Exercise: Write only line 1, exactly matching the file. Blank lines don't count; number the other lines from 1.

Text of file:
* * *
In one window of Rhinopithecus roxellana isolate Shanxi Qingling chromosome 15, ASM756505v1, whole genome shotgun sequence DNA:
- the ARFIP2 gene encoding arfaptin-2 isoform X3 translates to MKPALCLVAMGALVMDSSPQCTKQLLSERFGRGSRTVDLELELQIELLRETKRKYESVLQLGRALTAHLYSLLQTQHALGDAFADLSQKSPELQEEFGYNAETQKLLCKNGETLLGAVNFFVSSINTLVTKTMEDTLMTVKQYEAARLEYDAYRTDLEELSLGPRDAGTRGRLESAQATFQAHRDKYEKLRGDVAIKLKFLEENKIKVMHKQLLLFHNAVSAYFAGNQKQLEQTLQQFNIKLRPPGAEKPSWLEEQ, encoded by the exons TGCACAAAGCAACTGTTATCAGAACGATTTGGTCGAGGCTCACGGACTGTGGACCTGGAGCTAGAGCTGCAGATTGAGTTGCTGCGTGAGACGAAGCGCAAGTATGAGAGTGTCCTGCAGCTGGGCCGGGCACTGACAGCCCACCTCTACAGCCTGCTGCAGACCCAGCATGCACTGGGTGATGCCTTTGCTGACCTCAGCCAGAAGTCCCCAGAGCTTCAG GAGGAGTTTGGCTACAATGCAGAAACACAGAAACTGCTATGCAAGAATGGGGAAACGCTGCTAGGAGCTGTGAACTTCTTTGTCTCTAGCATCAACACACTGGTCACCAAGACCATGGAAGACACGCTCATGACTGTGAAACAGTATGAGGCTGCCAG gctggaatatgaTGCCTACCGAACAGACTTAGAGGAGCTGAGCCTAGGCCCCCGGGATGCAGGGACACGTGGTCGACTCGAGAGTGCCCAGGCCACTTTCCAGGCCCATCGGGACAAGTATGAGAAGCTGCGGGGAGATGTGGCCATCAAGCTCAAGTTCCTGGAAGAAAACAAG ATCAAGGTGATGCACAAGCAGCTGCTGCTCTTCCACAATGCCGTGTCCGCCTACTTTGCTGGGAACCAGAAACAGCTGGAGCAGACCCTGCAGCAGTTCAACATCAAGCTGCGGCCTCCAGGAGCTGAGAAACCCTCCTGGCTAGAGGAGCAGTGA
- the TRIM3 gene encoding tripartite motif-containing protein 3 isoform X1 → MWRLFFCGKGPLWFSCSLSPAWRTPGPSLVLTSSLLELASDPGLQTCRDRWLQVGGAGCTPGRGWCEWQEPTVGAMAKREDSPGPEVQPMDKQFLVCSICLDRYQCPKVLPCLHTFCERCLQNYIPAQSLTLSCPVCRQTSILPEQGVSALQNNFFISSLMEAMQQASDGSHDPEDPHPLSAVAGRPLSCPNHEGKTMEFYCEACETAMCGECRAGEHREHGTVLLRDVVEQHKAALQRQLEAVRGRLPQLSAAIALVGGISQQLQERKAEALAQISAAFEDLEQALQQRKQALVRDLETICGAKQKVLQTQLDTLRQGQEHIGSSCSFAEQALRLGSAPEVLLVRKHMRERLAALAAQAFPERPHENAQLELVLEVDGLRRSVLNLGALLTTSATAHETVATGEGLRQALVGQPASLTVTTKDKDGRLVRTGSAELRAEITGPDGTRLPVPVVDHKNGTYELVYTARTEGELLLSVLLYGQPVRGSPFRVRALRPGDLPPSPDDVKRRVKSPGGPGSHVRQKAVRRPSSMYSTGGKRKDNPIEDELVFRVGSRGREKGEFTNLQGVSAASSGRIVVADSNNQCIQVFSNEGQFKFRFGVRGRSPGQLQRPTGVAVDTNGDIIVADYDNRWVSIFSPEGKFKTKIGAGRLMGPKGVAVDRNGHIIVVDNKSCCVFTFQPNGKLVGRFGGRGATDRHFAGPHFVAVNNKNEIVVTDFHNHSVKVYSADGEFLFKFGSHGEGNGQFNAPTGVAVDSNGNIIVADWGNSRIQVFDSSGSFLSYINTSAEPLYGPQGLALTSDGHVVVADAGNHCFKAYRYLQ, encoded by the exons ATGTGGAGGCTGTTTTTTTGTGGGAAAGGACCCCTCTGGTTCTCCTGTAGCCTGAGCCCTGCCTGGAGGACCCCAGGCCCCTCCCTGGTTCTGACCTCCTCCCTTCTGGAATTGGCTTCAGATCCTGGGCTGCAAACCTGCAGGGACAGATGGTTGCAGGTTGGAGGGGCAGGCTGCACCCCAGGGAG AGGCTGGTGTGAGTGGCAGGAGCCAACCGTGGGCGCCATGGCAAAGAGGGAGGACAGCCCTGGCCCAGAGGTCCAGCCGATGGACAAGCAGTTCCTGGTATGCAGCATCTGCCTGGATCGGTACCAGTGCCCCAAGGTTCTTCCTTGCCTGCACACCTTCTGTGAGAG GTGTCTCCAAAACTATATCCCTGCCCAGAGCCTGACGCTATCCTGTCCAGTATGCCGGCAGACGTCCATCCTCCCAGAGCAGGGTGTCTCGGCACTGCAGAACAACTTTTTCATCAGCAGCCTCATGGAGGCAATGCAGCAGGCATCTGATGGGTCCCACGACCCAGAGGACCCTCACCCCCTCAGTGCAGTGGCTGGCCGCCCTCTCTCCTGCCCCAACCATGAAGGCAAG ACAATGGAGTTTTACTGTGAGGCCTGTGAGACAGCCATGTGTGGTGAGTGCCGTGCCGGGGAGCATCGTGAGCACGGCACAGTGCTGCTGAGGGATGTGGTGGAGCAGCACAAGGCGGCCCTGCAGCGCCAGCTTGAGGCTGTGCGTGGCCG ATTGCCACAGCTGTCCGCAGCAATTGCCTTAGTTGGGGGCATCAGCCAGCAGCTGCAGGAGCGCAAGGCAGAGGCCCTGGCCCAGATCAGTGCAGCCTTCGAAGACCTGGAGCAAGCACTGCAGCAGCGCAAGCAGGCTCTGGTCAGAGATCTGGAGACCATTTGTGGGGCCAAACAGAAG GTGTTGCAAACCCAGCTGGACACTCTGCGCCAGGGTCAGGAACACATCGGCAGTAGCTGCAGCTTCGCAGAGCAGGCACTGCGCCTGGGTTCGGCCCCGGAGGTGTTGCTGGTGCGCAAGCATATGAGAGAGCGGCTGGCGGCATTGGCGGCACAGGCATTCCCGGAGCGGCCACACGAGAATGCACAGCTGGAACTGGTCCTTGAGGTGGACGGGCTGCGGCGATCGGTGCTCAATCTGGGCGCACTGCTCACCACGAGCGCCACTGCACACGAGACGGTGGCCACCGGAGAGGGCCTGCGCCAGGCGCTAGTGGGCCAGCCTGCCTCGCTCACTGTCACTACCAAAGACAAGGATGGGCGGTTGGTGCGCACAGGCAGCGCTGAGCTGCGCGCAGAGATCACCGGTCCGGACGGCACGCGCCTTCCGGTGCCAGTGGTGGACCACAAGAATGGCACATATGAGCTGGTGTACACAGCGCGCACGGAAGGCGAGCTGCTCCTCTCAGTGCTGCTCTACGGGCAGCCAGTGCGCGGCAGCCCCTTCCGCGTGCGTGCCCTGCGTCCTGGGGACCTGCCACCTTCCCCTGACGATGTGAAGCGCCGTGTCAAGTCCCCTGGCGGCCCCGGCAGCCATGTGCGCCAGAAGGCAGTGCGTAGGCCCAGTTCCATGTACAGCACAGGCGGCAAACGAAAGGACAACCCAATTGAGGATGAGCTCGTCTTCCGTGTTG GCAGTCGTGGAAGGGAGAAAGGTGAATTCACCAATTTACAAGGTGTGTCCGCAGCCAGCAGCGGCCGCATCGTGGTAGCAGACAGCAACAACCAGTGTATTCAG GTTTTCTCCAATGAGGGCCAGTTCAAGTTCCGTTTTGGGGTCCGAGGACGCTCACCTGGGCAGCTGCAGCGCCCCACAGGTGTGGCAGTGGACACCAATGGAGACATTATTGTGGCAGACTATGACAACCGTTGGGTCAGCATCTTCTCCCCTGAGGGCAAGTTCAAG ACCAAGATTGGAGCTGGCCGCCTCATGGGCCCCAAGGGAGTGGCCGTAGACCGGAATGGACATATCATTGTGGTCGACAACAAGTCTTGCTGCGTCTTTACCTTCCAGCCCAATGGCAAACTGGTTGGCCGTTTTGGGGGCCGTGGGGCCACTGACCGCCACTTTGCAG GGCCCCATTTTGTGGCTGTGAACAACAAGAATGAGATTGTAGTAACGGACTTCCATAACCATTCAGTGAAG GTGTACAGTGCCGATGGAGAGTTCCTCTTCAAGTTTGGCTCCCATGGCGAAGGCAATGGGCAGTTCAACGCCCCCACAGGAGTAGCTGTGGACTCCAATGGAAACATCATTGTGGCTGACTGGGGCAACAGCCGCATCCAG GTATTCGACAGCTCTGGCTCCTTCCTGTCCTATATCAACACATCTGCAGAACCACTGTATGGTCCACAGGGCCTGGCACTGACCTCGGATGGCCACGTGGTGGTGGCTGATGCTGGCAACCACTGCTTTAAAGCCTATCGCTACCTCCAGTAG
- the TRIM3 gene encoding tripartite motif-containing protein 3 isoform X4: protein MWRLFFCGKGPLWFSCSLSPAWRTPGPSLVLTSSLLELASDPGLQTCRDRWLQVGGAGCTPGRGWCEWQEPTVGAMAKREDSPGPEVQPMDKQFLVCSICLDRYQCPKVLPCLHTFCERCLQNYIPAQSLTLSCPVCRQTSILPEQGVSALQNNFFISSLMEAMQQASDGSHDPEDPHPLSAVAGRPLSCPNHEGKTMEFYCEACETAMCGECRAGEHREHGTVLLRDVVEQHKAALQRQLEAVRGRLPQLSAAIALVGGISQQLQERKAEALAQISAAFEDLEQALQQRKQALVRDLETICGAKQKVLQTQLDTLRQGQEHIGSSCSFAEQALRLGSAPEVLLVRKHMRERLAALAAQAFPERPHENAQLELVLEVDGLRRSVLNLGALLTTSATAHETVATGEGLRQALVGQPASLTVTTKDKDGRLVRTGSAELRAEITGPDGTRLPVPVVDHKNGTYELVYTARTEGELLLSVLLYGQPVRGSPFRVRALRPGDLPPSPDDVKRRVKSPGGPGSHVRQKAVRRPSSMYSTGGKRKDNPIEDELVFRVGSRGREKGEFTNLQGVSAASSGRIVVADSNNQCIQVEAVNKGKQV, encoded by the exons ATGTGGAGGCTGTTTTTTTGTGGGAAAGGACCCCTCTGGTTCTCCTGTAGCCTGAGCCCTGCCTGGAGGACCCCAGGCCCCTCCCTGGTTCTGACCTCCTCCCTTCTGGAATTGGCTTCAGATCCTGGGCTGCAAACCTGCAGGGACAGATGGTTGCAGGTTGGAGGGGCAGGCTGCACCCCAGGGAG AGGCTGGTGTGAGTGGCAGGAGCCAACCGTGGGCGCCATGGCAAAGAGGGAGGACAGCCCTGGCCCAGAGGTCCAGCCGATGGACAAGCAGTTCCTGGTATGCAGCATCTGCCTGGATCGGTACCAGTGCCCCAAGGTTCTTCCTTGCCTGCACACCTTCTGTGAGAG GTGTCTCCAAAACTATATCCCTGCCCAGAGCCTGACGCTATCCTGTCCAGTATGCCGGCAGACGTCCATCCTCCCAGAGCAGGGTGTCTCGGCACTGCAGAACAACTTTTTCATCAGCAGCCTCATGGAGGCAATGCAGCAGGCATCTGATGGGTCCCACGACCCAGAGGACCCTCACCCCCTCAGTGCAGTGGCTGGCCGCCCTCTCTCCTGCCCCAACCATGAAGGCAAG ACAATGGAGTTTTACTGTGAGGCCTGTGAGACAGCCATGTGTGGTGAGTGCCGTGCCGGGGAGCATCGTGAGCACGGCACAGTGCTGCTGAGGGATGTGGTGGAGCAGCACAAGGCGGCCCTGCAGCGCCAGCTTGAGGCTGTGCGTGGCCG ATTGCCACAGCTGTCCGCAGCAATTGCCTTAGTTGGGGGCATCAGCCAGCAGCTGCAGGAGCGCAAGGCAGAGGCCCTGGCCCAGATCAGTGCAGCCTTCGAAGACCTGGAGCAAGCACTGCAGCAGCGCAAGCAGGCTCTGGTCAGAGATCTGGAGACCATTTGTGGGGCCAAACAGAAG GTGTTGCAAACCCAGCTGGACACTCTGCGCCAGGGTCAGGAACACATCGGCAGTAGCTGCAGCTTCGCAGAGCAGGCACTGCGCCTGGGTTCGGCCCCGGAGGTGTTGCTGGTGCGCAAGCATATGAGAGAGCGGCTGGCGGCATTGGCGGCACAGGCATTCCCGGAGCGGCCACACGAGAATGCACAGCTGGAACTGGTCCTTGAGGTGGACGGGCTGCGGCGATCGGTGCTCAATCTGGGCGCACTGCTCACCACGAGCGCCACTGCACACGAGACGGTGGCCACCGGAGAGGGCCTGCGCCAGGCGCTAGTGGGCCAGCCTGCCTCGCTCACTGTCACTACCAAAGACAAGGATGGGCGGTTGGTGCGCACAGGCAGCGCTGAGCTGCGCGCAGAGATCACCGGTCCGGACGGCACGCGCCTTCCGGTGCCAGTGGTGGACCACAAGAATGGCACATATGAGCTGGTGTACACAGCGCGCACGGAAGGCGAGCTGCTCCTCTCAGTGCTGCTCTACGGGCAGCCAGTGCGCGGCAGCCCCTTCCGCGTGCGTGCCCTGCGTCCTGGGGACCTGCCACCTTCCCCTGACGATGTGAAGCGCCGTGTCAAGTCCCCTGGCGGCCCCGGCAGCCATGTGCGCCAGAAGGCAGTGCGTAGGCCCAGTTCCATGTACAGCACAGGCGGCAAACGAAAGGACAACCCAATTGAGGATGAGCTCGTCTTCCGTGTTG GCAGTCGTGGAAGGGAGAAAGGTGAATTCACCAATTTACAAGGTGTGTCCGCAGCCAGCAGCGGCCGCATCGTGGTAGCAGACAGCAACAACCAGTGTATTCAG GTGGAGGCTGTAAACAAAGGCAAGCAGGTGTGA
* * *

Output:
In one window of Rhinopithecus roxellana isolate Shanxi Qingling chromosome 15, ASM756505v1, whole genome shotgun sequence DNA: